On June 11, 2015, one of the headlines on Pats Pulpit simply read Patriots Sign Quarterback Matt Flynn, Waive Garrett Gilbert: the New England Patriots had just made a minor transaction in the middle of the NFL’s quietest time, letting one passer go in favor of another more experienced one. In the end, the move proved to be insignificant as Matt Flynn was released again just two months after being brought on board.
For Garrett Gilbert, however, it meant that he had to move once again — a recurring theme that went all the way back to his collegiate days. The Texas native, who was named Male High School Athlete of the Year back in 2009, started his college career at Texas and after appearing in 10 games during his freshman season won the starting gig one year later: Gilbert started all 12 of the Longhorns’ contests in 2010.
However, with Gilbert at the helm, Texas finished at 5-7 and with its first losing record since 1997 — and things continued to go south for the quarterback. Two games into the 2011 season, Gilbert was demoted to a backup role before a shoulder injury ended his junior campaign. Instead of returning the following season, he opted to transfer to SMU where he served as the starter for the remaining two years of his eligibility.
After failing to impress in 2012, Gilbert took his game to another level the following season and as a result heard his name called on draft day 2014: the then-St. Louis Rams picked him in the sixth round to compete for a backup job behind starting quarterback Sam Bradford. But despite Bradford suffering a season-ending knee injury during the preseason, stability was still not on the menu for Gilbert.
The Rams released him during final roster cuts, and shortly afterwards signed him to their practice squad. Only two months later, however, he was let go again and remained out of a job until mid-December. At that point, the Patriots called: they brought in Gilbert to fill a vacant spot on their very own practice squad. Joining the 11-3 team at the time turned out to be a successful move for the quarterback.
After all, New England was gearing up for another playoff run and Gilbert would serve as the third option behind starter Tom Brady and backup Jimmy Garoppolo. And even though he never was promoted to the active roster, Gilbert helped the Patriots prepare for the slate of passers they would face during the playoffs: the Baltimore Ravens’ Joe Flacco, the Indianapolis Colts’ Andrew Luck, and the Seattle Seahawks’ Russell Wilson.
Winning the game agains the latter, earned the Patriots their fourth and Gilbert his first Super Bowl ring. Once again, however, the joy would not last. Four months after New England’s thrilling 28-24 victory over the Seahawks and despite the cloud of Deflategate hanging around the Patriots organization and Tom Brady, the club opted to part ways with Gilbert in favor of the aforementioned Matt Flynn.
The next four years saw Gilbert move from one team to the next. He was claimed off waivers by the Detroit Lions immediately after his release from New England, but was let go again not even two months later. He then spent the next two seasons on and off the Oakland Raiders’ practice squad before joining the Carolina Panthers — the team that finally gave him his first in-game action in the regular season.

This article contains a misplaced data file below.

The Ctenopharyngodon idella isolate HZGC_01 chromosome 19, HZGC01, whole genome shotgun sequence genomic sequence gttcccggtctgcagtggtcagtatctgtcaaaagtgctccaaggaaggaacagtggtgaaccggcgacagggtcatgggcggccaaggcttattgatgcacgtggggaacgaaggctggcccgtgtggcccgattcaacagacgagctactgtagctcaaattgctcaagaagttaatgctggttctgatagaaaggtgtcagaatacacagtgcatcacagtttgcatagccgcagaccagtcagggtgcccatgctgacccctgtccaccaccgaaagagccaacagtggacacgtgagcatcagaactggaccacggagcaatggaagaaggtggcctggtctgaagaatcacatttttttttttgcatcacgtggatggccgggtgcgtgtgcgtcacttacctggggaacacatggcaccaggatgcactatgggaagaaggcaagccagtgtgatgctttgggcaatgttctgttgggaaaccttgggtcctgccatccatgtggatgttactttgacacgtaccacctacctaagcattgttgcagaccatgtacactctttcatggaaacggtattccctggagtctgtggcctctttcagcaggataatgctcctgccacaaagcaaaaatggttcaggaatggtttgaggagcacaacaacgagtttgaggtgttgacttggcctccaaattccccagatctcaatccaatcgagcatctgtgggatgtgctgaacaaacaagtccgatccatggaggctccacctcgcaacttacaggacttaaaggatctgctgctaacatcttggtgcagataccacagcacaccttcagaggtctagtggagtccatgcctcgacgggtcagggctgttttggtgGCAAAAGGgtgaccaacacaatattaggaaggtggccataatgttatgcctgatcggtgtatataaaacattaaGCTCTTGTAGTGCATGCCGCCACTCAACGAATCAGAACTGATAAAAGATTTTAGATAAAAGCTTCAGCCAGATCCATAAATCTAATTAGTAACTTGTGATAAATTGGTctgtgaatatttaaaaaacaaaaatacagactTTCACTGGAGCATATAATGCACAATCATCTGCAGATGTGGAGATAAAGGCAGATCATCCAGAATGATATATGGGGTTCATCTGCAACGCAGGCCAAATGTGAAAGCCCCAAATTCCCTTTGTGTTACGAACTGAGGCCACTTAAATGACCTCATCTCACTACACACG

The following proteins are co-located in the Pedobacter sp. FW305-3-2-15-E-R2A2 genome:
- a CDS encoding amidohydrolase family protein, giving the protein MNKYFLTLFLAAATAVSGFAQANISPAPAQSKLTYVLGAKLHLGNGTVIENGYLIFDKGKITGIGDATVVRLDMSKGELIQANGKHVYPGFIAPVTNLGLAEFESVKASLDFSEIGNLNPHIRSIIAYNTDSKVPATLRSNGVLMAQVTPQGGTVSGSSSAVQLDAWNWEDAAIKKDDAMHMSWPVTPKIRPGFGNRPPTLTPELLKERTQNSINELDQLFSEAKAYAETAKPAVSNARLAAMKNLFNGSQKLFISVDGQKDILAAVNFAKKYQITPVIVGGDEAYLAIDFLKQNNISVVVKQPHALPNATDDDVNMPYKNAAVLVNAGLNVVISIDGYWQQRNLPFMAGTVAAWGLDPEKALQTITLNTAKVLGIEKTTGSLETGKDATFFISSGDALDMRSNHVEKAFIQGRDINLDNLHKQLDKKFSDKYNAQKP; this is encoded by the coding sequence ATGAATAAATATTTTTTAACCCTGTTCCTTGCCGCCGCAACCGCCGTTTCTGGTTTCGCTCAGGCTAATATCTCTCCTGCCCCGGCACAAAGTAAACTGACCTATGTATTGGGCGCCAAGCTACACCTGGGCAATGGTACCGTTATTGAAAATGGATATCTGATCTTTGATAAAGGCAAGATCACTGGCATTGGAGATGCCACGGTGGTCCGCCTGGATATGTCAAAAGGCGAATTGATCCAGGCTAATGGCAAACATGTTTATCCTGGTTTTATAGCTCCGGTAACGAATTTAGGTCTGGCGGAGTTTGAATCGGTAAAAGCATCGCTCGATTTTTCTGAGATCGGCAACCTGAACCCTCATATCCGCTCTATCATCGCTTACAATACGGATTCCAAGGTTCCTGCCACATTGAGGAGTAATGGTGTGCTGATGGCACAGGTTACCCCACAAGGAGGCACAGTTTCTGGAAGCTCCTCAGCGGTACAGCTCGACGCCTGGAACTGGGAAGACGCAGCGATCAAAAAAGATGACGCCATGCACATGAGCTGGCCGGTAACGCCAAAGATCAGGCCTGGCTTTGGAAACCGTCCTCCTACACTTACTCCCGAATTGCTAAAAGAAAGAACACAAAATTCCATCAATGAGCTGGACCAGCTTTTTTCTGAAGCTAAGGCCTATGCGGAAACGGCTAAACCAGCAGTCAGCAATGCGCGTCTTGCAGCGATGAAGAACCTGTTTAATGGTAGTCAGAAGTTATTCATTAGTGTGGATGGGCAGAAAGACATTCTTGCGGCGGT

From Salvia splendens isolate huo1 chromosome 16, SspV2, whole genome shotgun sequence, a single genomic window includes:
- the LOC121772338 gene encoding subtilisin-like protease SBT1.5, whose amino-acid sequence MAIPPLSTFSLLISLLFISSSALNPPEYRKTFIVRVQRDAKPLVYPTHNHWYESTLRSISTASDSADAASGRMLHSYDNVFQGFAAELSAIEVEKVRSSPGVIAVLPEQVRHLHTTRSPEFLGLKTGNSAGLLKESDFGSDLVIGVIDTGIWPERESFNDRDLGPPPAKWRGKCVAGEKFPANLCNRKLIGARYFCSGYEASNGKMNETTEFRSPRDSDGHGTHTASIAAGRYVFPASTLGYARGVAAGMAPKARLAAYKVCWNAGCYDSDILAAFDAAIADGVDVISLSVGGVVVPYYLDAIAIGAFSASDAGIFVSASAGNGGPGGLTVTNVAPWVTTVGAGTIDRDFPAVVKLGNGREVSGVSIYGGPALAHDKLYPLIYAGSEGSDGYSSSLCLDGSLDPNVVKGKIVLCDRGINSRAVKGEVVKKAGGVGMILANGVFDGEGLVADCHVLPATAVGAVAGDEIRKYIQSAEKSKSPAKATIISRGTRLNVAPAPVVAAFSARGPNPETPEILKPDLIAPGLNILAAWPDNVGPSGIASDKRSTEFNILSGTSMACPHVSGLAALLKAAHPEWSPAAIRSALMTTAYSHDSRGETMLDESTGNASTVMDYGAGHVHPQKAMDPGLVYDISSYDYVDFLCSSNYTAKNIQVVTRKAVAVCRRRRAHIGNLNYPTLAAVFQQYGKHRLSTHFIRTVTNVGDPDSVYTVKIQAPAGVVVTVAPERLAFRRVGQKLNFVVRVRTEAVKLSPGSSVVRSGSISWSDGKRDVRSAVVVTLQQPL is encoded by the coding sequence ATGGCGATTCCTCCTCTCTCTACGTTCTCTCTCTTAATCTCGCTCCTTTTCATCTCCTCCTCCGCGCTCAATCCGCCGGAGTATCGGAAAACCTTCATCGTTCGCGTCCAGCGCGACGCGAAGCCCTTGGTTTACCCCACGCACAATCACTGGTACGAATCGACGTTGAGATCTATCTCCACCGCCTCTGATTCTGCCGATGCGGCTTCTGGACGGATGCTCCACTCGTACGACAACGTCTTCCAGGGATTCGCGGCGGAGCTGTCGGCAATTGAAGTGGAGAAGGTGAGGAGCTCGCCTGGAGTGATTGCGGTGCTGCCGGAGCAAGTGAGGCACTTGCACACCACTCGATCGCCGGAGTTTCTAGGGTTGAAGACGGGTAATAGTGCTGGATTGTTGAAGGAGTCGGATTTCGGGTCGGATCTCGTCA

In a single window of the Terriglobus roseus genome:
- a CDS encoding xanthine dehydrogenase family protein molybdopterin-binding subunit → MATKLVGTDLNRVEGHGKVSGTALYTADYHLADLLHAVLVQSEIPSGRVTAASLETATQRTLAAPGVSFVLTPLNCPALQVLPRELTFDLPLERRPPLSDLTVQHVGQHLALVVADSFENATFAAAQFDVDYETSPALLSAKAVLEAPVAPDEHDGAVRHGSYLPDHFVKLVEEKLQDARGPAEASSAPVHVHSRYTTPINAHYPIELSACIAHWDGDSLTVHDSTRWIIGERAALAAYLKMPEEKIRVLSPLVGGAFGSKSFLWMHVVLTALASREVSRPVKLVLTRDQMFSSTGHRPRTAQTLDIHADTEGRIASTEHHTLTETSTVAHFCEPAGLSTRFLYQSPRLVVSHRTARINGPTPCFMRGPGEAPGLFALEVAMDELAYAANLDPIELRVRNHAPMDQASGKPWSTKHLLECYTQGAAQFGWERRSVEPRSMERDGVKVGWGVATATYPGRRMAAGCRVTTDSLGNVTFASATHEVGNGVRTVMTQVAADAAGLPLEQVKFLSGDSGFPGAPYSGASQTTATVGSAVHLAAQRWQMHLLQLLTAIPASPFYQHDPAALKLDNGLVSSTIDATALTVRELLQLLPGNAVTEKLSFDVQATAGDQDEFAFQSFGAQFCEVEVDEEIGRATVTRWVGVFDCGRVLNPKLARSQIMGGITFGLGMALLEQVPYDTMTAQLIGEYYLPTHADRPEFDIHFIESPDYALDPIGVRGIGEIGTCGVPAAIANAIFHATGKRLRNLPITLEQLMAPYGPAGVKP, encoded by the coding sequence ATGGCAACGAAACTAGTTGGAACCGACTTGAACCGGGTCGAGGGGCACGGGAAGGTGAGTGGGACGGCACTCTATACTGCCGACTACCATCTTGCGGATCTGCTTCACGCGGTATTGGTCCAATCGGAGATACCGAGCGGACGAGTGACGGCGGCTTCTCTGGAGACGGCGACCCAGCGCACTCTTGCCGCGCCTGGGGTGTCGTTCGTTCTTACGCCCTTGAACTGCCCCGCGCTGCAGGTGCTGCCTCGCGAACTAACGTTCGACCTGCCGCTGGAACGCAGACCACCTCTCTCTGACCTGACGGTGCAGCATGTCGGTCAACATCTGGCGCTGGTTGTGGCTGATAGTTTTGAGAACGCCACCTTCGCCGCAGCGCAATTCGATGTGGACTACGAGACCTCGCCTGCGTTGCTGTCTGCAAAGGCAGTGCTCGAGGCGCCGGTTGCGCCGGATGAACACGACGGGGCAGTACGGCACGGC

With Cam Newton dealing with a shoulder injury and backup Taylor Heinicke — a fellow ex-Patriot — being placed on injured reserve, it was Gilbert’s time to shine... by being elevated to the active roster as the backup of Kyle Allen. When Allen was pulled in the fourth quarter of the Panthers’ 33-14 victory over the New Orleans Saints because of an injury, Gilbert entered the field to play the first 13 snaps of his NFL career.
They would also be his last 13 snaps for now. Gilbert completed two of three pass attempts for 41 yards and was sacked once, and on the very next day and with the Panthers’ season over was released again. At that point, however, he already knew his next destination: the newly formed Alliance of American Football. After all, Gilbert was picked seventh overall during the new league’s quarterback draft one month earlier during a short stint as a free agent.
And on February 9, Gilbert made his debut as the starting quarterback for the AAF’s Orlando Apollos. Since that day, he has been the league’s best quarterback. In his first game, the 27-year old completed 15 of his 25 pass attempts for 227 yards and two touchdowns as his Apollos blew out the visiting Atlanta Legends by a score of 40-6 — in large part due to the former Patriot’s contributions.
Gilbert was even better last week, when he led Orlando to its second victory in as many games: he went 19 of 28 for 393 yards and another pair of scores en route to a 37-29 victory. On top of that, Gilbert successfully completed two-point conversions two weeks in a row in a league that does not use the extra-point kick and has its teams go for the two points after every single touchdown.
All in all, Gilbert leads the AAF in passing yards through two weeks and has the best completion percentage of all starting quarterbacks. Whether or not this is enough to earn him another shot in the NFL remains to be seen — but he is doing all he can to prove that his career is far from over.